Get Robert Hetzron essential facts below. View Videos or join the Robert Hetzron discussion. Add Robert Hetzron to your PopFlock.com topic list for future reference or share this resource on social media.
On the occasion of his death in 1997, Robert Backus composed the following tribute to him:
Robert Hetzron was appointed Assistant Professor in the (then) Department of Germanic and Slavic Languages and Literatures in 1966 to initiate a program in Hebrew language and literature. He became Associate Professor in 1969 and Professor in 1974. Although this appointment largely defined his teaching career, his scholarly interests and research were far more extensive. He was first and foremost a linguist who specialized in Afroasiatic languages and whose work embraced comparative studies, semantic analysis and theoretical aspects of grammar. At the same time he had a nice appreciation of the nuances of literature, which began to show up in his late publications in the form of translation and textual analysis. Robert's development as a linguist proceeded from an early phase of intralingual description and analysis outward toward a comprehensive interlingual perspective focusing on comparison and theory. A large proportion of his work had to do with the Afroasiatic languages, where he made contributions in comparative and historical studies that fundamentally defined that field. He wrote also on the Semitic languages ancillary to his Afroasiatic interests, and he made a special study with considerable publication of his native language, Hungarian. English also provided grist for his mill, serving up material for some of his theoretical work.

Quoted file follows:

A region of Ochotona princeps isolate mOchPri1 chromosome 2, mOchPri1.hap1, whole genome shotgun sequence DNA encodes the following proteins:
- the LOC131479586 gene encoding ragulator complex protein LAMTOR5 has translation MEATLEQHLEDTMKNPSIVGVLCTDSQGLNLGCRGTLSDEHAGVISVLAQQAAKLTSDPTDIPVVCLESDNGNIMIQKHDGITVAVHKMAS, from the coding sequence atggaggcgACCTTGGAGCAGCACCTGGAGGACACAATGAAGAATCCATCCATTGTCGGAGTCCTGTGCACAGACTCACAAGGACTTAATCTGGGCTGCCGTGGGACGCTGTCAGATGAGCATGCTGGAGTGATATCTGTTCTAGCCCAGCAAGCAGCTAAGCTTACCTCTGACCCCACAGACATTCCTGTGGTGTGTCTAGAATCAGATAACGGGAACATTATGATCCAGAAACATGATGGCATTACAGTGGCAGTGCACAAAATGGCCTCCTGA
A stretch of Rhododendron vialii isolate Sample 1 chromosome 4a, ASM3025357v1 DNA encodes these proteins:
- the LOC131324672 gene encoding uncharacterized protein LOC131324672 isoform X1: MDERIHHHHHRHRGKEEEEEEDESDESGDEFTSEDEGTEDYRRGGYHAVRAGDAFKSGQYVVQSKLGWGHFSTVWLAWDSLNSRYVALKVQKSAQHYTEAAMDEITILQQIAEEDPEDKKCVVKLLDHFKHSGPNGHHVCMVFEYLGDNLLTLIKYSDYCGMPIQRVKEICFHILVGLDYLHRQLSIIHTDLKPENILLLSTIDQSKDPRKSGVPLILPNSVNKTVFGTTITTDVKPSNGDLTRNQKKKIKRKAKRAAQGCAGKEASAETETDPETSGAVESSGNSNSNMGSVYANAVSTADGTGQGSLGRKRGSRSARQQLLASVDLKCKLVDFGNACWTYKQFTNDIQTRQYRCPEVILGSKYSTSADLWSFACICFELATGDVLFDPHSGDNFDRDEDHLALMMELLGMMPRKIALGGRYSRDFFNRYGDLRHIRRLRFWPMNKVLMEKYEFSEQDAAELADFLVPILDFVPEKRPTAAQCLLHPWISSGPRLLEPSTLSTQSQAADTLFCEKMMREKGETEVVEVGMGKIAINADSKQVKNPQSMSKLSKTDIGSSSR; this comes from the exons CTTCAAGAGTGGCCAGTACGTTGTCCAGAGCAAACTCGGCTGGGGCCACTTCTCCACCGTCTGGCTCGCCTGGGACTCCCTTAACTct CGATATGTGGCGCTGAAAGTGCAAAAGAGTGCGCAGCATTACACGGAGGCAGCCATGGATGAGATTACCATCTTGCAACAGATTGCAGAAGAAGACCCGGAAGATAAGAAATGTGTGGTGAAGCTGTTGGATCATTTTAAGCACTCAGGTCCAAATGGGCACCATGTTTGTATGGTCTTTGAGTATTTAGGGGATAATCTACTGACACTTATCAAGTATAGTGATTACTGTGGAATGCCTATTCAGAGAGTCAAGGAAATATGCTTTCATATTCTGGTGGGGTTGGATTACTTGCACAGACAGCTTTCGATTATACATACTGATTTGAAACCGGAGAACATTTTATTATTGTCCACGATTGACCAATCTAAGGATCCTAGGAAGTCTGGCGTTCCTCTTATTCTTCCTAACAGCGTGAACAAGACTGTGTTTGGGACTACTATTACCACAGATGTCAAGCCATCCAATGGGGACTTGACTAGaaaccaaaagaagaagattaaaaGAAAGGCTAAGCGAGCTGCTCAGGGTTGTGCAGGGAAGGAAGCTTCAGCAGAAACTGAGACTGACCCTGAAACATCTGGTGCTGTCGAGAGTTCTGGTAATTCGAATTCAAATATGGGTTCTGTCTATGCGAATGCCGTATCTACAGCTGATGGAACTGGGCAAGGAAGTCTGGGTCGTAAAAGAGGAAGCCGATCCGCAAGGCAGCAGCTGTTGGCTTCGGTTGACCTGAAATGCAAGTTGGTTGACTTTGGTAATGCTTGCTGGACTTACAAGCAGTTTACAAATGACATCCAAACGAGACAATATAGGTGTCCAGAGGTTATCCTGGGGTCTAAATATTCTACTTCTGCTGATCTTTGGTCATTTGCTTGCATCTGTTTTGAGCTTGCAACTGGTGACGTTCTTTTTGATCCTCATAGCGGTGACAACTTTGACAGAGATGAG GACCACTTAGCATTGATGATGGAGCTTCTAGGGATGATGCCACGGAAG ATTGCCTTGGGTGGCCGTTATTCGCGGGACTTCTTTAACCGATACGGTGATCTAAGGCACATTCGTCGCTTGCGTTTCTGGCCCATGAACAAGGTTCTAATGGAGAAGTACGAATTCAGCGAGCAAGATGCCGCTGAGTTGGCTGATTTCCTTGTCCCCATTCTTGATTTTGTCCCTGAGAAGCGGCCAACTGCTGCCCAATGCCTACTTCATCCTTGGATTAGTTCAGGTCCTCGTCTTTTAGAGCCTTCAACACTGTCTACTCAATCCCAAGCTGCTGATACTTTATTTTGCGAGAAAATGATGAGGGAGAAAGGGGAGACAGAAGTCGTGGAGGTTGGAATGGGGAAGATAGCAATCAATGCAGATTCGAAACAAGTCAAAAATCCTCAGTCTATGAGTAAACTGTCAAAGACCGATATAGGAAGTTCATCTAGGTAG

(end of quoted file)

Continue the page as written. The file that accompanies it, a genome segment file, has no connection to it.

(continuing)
Robert's polyglotism seems to have started from the force of circumstances. Born in Budapest in 1937, he just managed to gain admittance into the Eötvös Loránd University of Budapest in 1956, when the failure of the Hungarian uprising expelled him to France as a refugee. From 1957 to 1961 he lived the life of a peripatetic student marked by stints at the University of Strasbourg, the École Nationale des Langues Orientales Vivantes, the École des Hautes Études, the Hebrew University in Jerusalem, and the University of Vienna, as well as schools in Finland, England, and Italy This exploratory period ended in the fall of 1961, when Robert emigrated to Israel and entered the Hebrew University as a graduate student. After a year's service in the Israeli army, he completed his interrupted education there by earning an M.A. in linguistics (Semitic languages) in 1964. In the fall of that year he entered the Ph.D. program of the Department of Near Eastern Languages at UCLA. He did fieldwork in Ethiopia on Semitic and Cushitic languages in 1965-66 and was awarded the Ph.D. in Near Eastern languages in 1966. His appointment to UCSB followed immediately thereafter.
Hetzron, R. (1962) L'accent en hongrois. Paris, Bulletin de la Société de Linguistique de Paris 57, pp. 192-205.
Hetzron, R. (1964) Les syntagmes à totalisateur du hongrois. Word 20, 55-71.
Hetzron, R. (1969). The Verbal System of Southern Agaw. Berkeley & Los Angeles: University of California Press. (Ph.D.-thesis)
Hetzron, R. (1977). The Gunnän-Gurage Languages. Napoli: Istituto Orientale di Napoli.
Hetzron, R. (1996). "The two futures in Central and Peripheral Western Gurage". In Grover Hudson (ed.). Essays on Gurage language and culture: dedicated to Wolf Leslau on the occasion of his 90th birthday. Wiesbaden: Harrassowitz. pp. 101-109.